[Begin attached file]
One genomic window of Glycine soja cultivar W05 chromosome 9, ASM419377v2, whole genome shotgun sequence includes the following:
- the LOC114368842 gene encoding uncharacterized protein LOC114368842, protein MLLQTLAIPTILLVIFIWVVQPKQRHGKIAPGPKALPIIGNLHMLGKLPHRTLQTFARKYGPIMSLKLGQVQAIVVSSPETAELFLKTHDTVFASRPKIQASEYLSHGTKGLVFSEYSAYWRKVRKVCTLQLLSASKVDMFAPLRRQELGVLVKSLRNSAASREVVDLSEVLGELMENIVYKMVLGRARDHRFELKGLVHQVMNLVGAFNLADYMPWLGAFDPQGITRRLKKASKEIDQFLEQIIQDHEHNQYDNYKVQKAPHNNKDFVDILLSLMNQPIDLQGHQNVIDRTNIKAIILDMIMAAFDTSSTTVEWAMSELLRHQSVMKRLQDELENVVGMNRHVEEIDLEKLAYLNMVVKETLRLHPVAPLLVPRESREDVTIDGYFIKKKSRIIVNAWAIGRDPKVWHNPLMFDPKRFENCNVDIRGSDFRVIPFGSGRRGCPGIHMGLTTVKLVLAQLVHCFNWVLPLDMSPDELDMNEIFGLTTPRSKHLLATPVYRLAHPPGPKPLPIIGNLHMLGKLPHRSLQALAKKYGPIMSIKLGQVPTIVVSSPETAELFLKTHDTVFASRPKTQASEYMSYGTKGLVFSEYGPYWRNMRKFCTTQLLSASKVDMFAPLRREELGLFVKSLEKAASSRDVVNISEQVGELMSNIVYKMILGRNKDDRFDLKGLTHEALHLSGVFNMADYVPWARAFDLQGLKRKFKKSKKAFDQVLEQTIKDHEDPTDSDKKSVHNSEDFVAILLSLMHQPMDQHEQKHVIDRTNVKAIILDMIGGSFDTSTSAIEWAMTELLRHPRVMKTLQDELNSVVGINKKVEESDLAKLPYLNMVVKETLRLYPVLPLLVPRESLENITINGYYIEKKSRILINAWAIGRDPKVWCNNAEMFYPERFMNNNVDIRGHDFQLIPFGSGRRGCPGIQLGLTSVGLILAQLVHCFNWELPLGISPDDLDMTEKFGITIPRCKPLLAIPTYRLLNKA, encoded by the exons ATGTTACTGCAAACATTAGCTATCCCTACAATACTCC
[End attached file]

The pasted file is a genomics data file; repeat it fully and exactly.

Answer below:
One genomic window of Glycine soja cultivar W05 chromosome 9, ASM419377v2, whole genome shotgun sequence includes the following:
- the LOC114368842 gene encoding uncharacterized protein LOC114368842, protein MLLQTLAIPTILLVIFIWVVQPKQRHGKIAPGPKALPIIGNLHMLGKLPHRTLQTFARKYGPIMSLKLGQVQAIVVSSPETAELFLKTHDTVFASRPKIQASEYLSHGTKGLVFSEYSAYWRKVRKVCTLQLLSASKVDMFAPLRRQELGVLVKSLRNSAASREVVDLSEVLGELMENIVYKMVLGRARDHRFELKGLVHQVMNLVGAFNLADYMPWLGAFDPQGITRRLKKASKEIDQFLEQIIQDHEHNQYDNYKVQKAPHNNKDFVDILLSLMNQPIDLQGHQNVIDRTNIKAIILDMIMAAFDTSSTTVEWAMSELLRHQSVMKRLQDELENVVGMNRHVEEIDLEKLAYLNMVVKETLRLHPVAPLLVPRESREDVTIDGYFIKKKSRIIVNAWAIGRDPKVWHNPLMFDPKRFENCNVDIRGSDFRVIPFGSGRRGCPGIHMGLTTVKLVLAQLVHCFNWVLPLDMSPDELDMNEIFGLTTPRSKHLLATPVYRLAHPPGPKPLPIIGNLHMLGKLPHRSLQALAKKYGPIMSIKLGQVPTIVVSSPETAELFLKTHDTVFASRPKTQASEYMSYGTKGLVFSEYGPYWRNMRKFCTTQLLSASKVDMFAPLRREELGLFVKSLEKAASSRDVVNISEQVGELMSNIVYKMILGRNKDDRFDLKGLTHEALHLSGVFNMADYVPWARAFDLQGLKRKFKKSKKAFDQVLEQTIKDHEDPTDSDKKSVHNSEDFVAILLSLMHQPMDQHEQKHVIDRTNVKAIILDMIGGSFDTSTSAIEWAMTELLRHPRVMKTLQDELNSVVGINKKVEESDLAKLPYLNMVVKETLRLYPVLPLLVPRESLENITINGYYIEKKSRILINAWAIGRDPKVWCNNAEMFYPERFMNNNVDIRGHDFQLIPFGSGRRGCPGIQLGLTSVGLILAQLVHCFNWELPLGISPDDLDMTEKFGITIPRCKPLLAIPTYRLLNKA, encoded by the exons ATGTTACTGCAAACATTAGCTATCCCTACAATACTCC